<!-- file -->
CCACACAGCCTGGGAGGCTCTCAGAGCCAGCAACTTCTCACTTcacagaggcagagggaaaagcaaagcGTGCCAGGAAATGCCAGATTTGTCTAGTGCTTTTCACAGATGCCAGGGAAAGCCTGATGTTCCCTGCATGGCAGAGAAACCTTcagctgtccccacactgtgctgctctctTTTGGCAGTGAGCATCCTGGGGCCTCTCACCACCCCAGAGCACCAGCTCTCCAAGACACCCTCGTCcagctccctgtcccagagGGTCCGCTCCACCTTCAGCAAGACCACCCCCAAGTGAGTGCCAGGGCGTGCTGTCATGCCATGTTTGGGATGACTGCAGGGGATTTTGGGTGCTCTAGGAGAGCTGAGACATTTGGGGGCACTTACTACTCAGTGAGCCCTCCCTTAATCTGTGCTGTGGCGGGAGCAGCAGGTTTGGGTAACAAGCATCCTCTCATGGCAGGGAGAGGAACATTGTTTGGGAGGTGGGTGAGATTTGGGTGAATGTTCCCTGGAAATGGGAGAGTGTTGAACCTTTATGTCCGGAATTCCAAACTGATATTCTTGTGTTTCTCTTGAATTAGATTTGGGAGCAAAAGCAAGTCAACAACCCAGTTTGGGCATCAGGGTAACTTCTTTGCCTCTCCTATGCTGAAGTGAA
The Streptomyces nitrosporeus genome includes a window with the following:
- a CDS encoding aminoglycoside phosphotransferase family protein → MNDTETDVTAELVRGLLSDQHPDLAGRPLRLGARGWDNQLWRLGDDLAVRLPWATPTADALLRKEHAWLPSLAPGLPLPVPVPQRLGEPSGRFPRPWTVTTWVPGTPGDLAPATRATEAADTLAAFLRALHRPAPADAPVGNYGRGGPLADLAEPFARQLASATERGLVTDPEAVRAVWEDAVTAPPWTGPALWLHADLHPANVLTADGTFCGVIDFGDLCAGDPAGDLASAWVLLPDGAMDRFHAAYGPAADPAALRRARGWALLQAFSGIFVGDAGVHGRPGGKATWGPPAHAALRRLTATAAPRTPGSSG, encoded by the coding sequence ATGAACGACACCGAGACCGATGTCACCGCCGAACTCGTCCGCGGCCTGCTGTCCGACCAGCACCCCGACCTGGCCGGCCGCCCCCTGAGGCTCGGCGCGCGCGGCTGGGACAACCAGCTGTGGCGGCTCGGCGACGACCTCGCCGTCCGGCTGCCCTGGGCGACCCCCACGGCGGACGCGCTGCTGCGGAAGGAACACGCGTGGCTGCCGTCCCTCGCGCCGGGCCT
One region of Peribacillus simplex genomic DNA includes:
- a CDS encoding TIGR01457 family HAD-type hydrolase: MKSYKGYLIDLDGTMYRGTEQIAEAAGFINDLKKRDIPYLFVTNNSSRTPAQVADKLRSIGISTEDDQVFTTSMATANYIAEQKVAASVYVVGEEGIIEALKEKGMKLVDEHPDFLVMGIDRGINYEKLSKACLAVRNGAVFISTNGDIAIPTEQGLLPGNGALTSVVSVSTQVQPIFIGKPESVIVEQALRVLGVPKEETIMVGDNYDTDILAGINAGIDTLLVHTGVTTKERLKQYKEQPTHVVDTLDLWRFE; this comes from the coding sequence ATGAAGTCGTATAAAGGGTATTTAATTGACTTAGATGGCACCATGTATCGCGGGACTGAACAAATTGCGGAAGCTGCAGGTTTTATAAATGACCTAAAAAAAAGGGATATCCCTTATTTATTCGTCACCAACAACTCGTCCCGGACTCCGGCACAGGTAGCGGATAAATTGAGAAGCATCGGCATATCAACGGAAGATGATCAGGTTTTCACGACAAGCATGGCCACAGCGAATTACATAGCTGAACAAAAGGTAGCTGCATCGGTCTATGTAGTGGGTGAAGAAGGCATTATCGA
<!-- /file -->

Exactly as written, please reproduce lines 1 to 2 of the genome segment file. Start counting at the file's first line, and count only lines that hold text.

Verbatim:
CCACACAGCCTGGGAGGCTCTCAGAGCCAGCAACTTCTCACTTcacagaggcagagggaaaagcaaagcGTGCCAGGAAATGCCAGATTTGTCTAGTGCTTTTCACAGATGCCAGGGAAAGCCTGATGTTCCCTGCATGGCAGAGAAACCTTcagctgtccccacactgtgctgctctctTTTGGCAGTGAGCATCCTGGGGCCTCTCACCACCCCAGAGCACCAGCTCTCCAAGACACCCTCGTCcagctccctgtcccagagGGTCCGCTCCACCTTCAGCAAGACCACCCCCAAGTGAGTGCCAGGGCGTGCTGTCATGCCATGTTTGGGATGACTGCAGGGGATTTTGGGTGCTCTAGGAGAGCTGAGACATTTGGGGGCACTTACTACTCAGTGAGCCCTCCCTTAATCTGTGCTGTGGCGGGAGCAGCAGGTTTGGGTAACAAGCATCCTCTCATGGCAGGGAGAGGAACATTGTTTGGGAGGTGGGTGAGATTTGGGTGAATGTTCCCTGGAAATGGGAGAGTGTTGAACCTTTATGTCCGGAATTCCAAACTGATATTCTTGTGTTTCTCTTGAATTAGATTTGGGAGCAAAAGCAAGTCAACAACCCAGTTTGGGCATCAGGGTAACTTCTTTGCCTCTCCTATGCTGAAGTGAA
The Streptomyces nitrosporeus genome includes a window with the following: